There are some critical civil liberty issues at stake here. The right to privacy has to be balanced against the right to transparency: if we demand not to be photographed in a public place, then the government may insist that we are no longer permitted to photograph police officers, public buildings, airports or other infrastructure sites. Conversely, there has to be a line in the sand somewhere, and Street View has, by placing so much imagery in the hands of the public, catalysed that debate.

So here’s a suggestion: why don’t we call for Google to allow members of the public to upload their own images in place of those in Street View? I’d happily have my house in there, but with the curtains closed and no vehicles in the driveway. Or I could even photoshop it first to improve its appearance, or swap it with another building altogether. We could create our own fantasy of Britain without having to enter Second Life, and have a far more enjoyable and privacy-friendly Street View than we have now. It’s just a thought.

* [On a personal note, I know and respect them both, and believe them to be dedicated professionals of impeccable integrity. If they claim they’ve been smeared then I believe them]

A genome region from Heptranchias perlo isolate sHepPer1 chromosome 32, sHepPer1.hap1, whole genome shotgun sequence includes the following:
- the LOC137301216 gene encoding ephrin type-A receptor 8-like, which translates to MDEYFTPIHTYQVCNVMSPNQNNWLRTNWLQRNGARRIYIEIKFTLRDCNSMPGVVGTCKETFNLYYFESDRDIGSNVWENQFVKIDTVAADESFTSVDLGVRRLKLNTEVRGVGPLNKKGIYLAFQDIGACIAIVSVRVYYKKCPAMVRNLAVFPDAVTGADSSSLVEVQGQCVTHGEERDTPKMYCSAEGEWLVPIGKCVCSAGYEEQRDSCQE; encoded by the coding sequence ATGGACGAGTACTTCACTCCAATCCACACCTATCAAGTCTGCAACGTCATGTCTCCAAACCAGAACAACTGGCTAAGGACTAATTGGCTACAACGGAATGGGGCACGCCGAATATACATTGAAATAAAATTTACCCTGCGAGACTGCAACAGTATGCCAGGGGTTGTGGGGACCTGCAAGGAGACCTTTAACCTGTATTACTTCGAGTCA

Join the conversation

3 comments

Send me notifications when other members comment.

Please create a username to comment.

Your article "Streetview - the Public Fight Back" states... "Google argues that since all pictures are taken in public places, that they make efforts to remove personally identifiable information, and that they will take down images where asked to do so, there is no privacy issue here." How can that be so, when there are pictures of my property that look into my kitchen over a closed gate and 5-6 foot high fence - the camera looks to be about 8 feet off the ground. If that isn't an invasion of privacy I'm not sure what is. I'm sure this is not unique and can you imagine the less honest minority out there busily scanning images to see what they can see in any targetted area. Best Regards RV
Cancel
I agree. Any individual taking pictures over garden fences would soon receive a visit from the police. For Goole to do just this is certainly an invasion of privacy. For them to then make the pictures available on the internet for anyone to see is a violation of privacy. Google already has a lot to answer for in freely supplying both Google Earth and Streetview for the use of criminals and terrorists, down your street. Kind regards TA
Cancel
Google have deliberately driven past signs banning entry without permission. They have recorded a large number of houses on private land and have ignored my complaints. Elsewhere, I can also clearly see my daughter visiting my son at his house as she enters the front door, no pixilation! Google are so large they dont care what individuals think.
Cancel

-ADS BY GOOGLE

SearchCIO

SearchSecurity

SearchNetworking

SearchDataCenter

SearchDataManagement

Close